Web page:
While fields and floods, rocks, hills, and plains
Repeat the sounding joy,
Repeat the sounding joy,
Repeat, repeat the sounding joy.

No more let sins and sorrows grow,
Nor thorns infest the ground;
He comes to make his blessings flow
Far as the curse is found,
Far as the curse is found,
Far as, far as, the curse is found.

He rules the world with truth and grace,
And makes the nations prove
The glories of his righteousness,
And wonders of his love,
And wonders of his love,
And wonders, wonders, of his love.

And if you haven’t heard it, here’s a re-mix of the song by Chris Tomlin called “Joy to the World (Unspeakable Joy).”  May your Christmas and New Year be filled with unspeakable joy!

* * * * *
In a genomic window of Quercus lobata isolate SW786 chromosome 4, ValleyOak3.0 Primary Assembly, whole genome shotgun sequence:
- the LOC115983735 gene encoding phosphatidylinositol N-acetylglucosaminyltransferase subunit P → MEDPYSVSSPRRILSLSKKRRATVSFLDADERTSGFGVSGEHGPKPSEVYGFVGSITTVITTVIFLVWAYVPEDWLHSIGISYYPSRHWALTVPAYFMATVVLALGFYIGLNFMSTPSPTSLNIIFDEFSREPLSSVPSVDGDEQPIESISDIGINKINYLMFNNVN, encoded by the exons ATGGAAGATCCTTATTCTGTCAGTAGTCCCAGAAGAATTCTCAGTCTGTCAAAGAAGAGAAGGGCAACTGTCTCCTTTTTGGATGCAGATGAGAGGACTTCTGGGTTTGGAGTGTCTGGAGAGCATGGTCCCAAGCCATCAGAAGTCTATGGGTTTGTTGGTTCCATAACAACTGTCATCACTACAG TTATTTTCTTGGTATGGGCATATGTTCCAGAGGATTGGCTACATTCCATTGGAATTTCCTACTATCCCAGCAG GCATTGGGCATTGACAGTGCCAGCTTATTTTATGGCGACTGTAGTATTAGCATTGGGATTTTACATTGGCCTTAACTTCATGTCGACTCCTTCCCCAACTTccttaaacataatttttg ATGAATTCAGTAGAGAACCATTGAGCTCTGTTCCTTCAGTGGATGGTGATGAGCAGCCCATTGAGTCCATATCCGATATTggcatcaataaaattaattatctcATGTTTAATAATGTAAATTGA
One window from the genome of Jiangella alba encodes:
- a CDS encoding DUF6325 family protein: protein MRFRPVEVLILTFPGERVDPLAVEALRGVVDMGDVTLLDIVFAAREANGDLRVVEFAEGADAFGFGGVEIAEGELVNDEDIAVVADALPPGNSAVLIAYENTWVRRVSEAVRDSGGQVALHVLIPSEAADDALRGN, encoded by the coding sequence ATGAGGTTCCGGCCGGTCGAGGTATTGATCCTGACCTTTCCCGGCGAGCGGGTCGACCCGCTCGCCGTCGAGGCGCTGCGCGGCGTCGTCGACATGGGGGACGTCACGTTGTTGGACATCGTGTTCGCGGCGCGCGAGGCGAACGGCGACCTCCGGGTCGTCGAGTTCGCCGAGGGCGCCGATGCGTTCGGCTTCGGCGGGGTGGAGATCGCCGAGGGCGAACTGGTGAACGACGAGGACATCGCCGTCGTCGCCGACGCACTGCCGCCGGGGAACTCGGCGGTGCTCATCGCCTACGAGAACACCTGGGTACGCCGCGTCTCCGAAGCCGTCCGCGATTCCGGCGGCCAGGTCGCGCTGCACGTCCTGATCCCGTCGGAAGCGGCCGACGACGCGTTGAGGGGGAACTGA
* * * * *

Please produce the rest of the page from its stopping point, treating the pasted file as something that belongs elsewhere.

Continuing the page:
Commemorating Christopher Columbus in Spanish Style, Part 2

What would it be like to celebrate a national holiday in a foreign country? I wondered that myself when I found out that I would be in Spain on October 12 for Fiesta Nacional de España, otherwise known as National Day, or Columbus Day in America.

In my last post about National Day in Spain, I shared some of the historic monuments to Christopher Columbus in Andalucia, the region of Southern Spain. This post is dedicated to the monuments and festivities in the nation’s capital, Madrid. (Neither of these posts take a stand on the controversy with replacing Columbus Day with Indigenous People’s Day. So please vent elsewhere.)

Spaniards proudly display their flag at Columbus Square in Madrid, October 12, 2014.

Spaniards proudly display their flag at Columbus Square in Madrid, October 12, 2014.

National Day Festivities in Madrid